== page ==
A decade ago the former Governor of the Reserve Bank of Australia, Ian Macfarlane, mused in front of a Parliamentary Committee:
I have often wondered why banks are so profitable - and they certainly have been extremely profitable in Australia … They always were very profitable, let's face it. They were very profitable in the regulated phase, and some of us thought that those profit rates would go down in the deregulated phase, as competition heated up. So you can understand why people are very interested in profits and very surprised that profits or rates of return on equity have remained so high.
Going back earlier, in 1964 Nugget Coombs, who had been the Governor of the Reserve Bank (and its predecessor) since 1949, said:
Banks are exceedingly privileged people. They are - of all industries - the most privileged people. They are guaranteed against loss - and even guaranteed against competition.
Banking is an essential part of the Australian economy - almost an essential service. So why should it be “extremely profitable” to use the Governor’s words? Why do bankers have to be exceedingly privileged? What does that mean to those of us who need to use the banking system? And what can we do about it?
The Australia Institute has just published a paper, A licence to print money: bank profits in Australia, that tries to answer some of those questions. It confirms the Governor’s words that the banks are indeed extremely profitable, especially the big four; the ANZ, Commonwealth, National and Westpac. Despite the setback due to the global financial crisis the profits of the big four have been gradually increasing from 1 per cent of GDP 20 years ago to around 2 per cent today - and they would have been higher still if not for the global financial crisis.
In the 2009 financial year the big four banks earned underlying profits before tax of $35 billion or just under 3 per cent of GDP. That figure adds loan losses back to adjust for the effects of the global financial crisis. It means that of every dollar spent in Australia, three cents ends up as banks’ underlying profit for just the big four. And when the global economic and financial crisis passes banks’ actual profit will again reflect their underlying profit.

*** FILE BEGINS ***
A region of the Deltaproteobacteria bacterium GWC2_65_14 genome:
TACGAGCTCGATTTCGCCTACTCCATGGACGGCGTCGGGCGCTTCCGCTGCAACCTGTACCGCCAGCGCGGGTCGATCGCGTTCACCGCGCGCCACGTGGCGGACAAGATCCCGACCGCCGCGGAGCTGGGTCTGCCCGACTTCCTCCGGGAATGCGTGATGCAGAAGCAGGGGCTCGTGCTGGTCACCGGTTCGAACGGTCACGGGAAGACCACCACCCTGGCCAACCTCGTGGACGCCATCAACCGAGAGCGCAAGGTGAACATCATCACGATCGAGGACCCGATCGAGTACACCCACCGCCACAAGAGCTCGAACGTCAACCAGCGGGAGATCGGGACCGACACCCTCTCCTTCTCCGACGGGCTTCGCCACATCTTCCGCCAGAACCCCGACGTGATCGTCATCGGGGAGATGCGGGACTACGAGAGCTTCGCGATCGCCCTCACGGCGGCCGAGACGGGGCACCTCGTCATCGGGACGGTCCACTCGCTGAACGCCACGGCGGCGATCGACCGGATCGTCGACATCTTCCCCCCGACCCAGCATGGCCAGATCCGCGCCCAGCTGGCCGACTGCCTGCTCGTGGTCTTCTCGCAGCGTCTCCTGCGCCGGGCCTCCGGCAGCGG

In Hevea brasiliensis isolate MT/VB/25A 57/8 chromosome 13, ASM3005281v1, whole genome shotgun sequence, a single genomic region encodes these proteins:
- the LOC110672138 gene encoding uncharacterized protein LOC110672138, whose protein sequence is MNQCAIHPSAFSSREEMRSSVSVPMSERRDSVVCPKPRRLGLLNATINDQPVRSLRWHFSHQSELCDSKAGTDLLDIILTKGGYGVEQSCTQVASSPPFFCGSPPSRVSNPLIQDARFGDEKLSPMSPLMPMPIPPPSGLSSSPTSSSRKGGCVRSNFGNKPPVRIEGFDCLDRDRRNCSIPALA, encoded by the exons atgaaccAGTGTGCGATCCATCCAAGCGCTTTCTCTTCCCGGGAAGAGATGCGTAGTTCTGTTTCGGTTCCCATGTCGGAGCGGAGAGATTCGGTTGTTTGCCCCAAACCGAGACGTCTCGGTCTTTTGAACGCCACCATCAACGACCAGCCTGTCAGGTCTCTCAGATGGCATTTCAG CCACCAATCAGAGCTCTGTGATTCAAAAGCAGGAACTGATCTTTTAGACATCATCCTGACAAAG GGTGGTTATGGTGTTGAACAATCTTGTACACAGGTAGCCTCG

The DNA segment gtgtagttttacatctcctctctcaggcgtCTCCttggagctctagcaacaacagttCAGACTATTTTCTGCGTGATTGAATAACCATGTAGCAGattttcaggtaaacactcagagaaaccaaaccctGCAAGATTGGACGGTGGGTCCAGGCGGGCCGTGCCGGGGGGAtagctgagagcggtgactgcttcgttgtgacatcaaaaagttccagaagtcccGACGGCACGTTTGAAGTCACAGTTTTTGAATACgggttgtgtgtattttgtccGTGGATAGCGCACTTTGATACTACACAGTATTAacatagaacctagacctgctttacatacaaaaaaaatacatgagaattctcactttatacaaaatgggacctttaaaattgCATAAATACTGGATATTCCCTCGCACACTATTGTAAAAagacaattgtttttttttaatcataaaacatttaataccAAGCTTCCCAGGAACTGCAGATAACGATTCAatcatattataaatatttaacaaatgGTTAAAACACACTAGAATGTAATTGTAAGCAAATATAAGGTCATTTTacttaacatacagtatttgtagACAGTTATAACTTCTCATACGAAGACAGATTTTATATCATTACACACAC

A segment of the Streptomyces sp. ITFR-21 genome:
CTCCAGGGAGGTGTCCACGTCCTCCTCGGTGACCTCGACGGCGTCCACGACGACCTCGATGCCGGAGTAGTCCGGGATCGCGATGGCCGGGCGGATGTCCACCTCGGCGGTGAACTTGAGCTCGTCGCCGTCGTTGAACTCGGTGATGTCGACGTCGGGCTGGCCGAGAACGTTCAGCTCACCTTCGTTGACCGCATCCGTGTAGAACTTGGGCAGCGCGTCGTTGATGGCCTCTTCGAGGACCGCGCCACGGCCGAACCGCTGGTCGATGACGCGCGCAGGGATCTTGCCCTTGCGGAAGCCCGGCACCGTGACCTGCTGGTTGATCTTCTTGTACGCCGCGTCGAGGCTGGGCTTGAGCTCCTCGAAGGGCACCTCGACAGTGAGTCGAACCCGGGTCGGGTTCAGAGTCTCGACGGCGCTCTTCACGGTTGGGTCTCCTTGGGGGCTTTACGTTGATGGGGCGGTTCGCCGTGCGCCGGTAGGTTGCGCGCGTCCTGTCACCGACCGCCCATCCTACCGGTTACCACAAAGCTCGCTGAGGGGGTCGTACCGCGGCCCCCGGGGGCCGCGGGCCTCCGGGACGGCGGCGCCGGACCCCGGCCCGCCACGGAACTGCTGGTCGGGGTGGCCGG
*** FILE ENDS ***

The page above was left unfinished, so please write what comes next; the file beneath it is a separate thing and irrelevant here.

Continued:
Mr Macfarlane claimed that bank profits were excessive when they aimed for a return on equity of 18 or 20 per cent in a low inflation environment. That’s equivalent to 26 to 29 per cent before tax. Underlying profits in 2009 gave the big four a massive 29 per cent return on equity before tax.
If banks were earning more normal returns on their equity their profits would be much lower. In more competitive industries returns of around 10 per cent are more likely. It is estimated that around $20 billion is the additional profit banks earn as a result of their market power.
Part of the reason for the huge profits of the banks is the high degree of concentration in the financial market generally. In the early 1980s banks accounted for 50 per cent of all lending in Australia. Today it is over 90 per cent. In the meantime banks have seen off the credit unions, building societies, finance companies, mortgage originators and even the foreign banks. The banks became stronger during the period of deregulation.
Among the banks themselves the big four used to face some competition from the smaller and regional banks. However, St George and BankWest have recently been taken over by Westpac and the Commonwealth respectively. That follows the end of the Advance Bank, various state banks, the National Mutual Royal Bank, the Town & Country Bank, the Bank of New Zealand and the Bank of Melbourne. The St George and BankWest takeovers should never have gone ahead.
While those takeovers are now water under the bridge, there should be no more takeovers allowed in Australia. Competition from the other banks may not mean much to the big banks’ profits but at least it provides some variety in the market. It gives consumers some scope to avoid the plain vanilla services now offered by the big four.
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